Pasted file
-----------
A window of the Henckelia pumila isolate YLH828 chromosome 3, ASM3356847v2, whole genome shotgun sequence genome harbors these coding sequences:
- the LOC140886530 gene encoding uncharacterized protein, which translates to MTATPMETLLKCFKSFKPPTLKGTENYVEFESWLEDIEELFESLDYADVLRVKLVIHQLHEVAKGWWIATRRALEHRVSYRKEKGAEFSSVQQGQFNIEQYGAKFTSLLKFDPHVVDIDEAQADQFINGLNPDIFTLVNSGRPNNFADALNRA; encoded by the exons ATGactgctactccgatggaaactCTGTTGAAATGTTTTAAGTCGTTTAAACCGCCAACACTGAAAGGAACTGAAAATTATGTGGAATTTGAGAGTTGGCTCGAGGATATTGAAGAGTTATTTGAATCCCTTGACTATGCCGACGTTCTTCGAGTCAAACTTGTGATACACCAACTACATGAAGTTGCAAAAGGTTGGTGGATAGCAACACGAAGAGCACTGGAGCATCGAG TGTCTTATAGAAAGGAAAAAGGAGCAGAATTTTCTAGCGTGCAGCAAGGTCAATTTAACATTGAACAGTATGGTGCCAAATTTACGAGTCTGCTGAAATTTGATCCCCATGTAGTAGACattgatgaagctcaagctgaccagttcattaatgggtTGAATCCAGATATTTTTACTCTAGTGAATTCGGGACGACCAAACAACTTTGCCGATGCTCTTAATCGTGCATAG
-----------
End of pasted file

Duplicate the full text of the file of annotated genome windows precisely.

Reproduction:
A window of the Henckelia pumila isolate YLH828 chromosome 3, ASM3356847v2, whole genome shotgun sequence genome harbors these coding sequences:
- the LOC140886530 gene encoding uncharacterized protein, which translates to MTATPMETLLKCFKSFKPPTLKGTENYVEFESWLEDIEELFESLDYADVLRVKLVIHQLHEVAKGWWIATRRALEHRVSYRKEKGAEFSSVQQGQFNIEQYGAKFTSLLKFDPHVVDIDEAQADQFINGLNPDIFTLVNSGRPNNFADALNRA; encoded by the exons ATGactgctactccgatggaaactCTGTTGAAATGTTTTAAGTCGTTTAAACCGCCAACACTGAAAGGAACTGAAAATTATGTGGAATTTGAGAGTTGGCTCGAGGATATTGAAGAGTTATTTGAATCCCTTGACTATGCCGACGTTCTTCGAGTCAAACTTGTGATACACCAACTACATGAAGTTGCAAAAGGTTGGTGGATAGCAACACGAAGAGCACTGGAGCATCGAG TGTCTTATAGAAAGGAAAAAGGAGCAGAATTTTCTAGCGTGCAGCAAGGTCAATTTAACATTGAACAGTATGGTGCCAAATTTACGAGTCTGCTGAAATTTGATCCCCATGTAGTAGACattgatgaagctcaagctgaccagttcattaatgggtTGAATCCAGATATTTTTACTCTAGTGAATTCGGGACGACCAAACAACTTTGCCGATGCTCTTAATCGTGCATAG